More than 500 voting centers will be open throughout Harris County from 7 a.m.-7 p.m. March 5, primary election day.

On the ballot

This year, Texans can cast their votes for the president, 15 Texas Senate seats and all seats in the U.S. and Texas Houses of Representatives.

Eight statewide races will be on all voters’ ballots, including a U.S. Senate seat, among others. All eight seats are held by Republican incumbents who are running for re-election.

Local positions, such as sheriffs, county tax assessors and justices of the peace, will appear on the ballot in Harris County. Click here for Community Impact’s local voter guide, and click here to view a personalized sample ballot before heading to the polls.

By the numbers

According to information from the Harris County Clerk’s Office, 211,223 Harris County residents cast ballots in the early voting period Feb. 20-March 1, with 90% being in person and about 10% via mail ballots.

Because Texas is an open primary state, registered voters can choose to cast their ballots in either the Republican or Democratic primary. In Harris County, 52% of all ballots cast were in Republican primaries, while 48% of voters opted to vote for Democratic candidates.

In each race, the candidate that receives over 50% of the votes will advance to the Nov. 5 general election. If no candidate wins the majority during a primary, the two candidates with the highest percentage of the votes will compete in a runoff election May 28.

At the polls

Harris County residents can vote at any polling place in the county.

At the polls, voters must select which party’s primary they want to participate in. Voters who participate in a primary election can only vote in the same party’s runoff election.

Voters must bring at least one of seven forms of identification to the polls:
  • A Texas driver license (issued by the Texas Department of Public Safety)
  • A Texas personal ID card (issued by the DPS)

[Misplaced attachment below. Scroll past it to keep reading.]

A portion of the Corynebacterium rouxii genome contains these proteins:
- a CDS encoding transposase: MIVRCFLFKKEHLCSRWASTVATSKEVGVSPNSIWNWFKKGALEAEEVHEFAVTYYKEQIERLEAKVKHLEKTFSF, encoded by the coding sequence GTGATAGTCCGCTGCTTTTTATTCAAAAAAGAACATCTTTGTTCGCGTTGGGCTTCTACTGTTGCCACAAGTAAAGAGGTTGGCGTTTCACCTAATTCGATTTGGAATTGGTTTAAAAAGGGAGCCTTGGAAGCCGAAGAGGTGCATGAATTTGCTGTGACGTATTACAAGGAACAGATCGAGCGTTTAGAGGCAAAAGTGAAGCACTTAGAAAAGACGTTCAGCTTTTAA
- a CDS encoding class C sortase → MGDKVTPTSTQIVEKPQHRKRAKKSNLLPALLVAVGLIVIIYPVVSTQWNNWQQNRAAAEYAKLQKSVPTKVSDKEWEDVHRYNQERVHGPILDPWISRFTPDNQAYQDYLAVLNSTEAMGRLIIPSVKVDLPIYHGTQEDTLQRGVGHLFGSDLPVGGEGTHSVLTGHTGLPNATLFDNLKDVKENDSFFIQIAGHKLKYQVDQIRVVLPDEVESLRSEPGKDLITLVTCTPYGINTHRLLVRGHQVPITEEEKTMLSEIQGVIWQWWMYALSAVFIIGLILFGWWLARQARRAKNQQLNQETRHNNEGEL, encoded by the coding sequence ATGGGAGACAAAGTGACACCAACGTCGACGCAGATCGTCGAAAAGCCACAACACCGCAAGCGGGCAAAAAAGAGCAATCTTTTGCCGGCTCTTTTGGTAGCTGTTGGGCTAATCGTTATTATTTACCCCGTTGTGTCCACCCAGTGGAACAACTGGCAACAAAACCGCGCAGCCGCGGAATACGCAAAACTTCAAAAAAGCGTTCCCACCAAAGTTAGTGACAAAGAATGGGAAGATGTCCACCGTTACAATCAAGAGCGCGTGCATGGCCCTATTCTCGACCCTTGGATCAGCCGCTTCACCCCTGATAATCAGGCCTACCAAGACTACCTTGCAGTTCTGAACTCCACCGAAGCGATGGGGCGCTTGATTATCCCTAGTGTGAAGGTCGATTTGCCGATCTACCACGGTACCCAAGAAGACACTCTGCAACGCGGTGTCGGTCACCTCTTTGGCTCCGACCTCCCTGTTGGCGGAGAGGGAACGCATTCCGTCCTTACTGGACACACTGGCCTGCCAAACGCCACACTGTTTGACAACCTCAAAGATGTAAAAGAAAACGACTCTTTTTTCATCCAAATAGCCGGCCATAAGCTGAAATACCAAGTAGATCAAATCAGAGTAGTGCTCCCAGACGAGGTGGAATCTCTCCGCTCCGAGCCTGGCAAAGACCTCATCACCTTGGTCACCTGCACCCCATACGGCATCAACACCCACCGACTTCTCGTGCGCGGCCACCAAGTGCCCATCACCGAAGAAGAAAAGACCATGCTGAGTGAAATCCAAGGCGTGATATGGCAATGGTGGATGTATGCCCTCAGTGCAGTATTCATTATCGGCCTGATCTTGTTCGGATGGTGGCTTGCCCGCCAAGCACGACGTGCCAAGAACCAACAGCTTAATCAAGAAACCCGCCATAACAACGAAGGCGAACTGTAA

• A Texas handgun license (issued by the DPS)
  • A Texas election ID certificate (issued by the DPS)
  • A U.S. military ID card with the voter’s photograph
  • A U.S. citizenship certificate with the voter’s photograph
  • A U.S. passport
Those without an approved ID can sign a “reasonable impediment declaration” at the polls and present an alternative form of identification, such as a birth certificate, a current utility bill or a paycheck.

Voters can bring written materials, such as notes or sample ballots, to the polls. However, voters may not promote any candidate, political party or ballot item within 100 feet of the entrance to the polling place.

Cellphones and other wireless devices are also banned within 100 feet of voting stations.

Guns are not allowed at polling locations.

All Texas polling places must include accessible entrances and offer at least one type of accessible voting equipment, according to the secretary of state.

Voters may use an interpreter at the polls or request assistance reading and marking their ballots. Voters are not required to prove that they have a disability.

Under a recent Texas law, each polling location must provide at least one parking space for voters who cannot enter the building due to an illness, disability or injury. Voters with disabilities can also skip the line to cast their ballots.

What’s next

Preliminary election results—which consist of mail-in ballots and those cast in the early voting period in Harris County—will be shared sometime after 7 p.m. at This website will be updated throughout the night as more results are tabulated, county officials said.

Follow results of key races at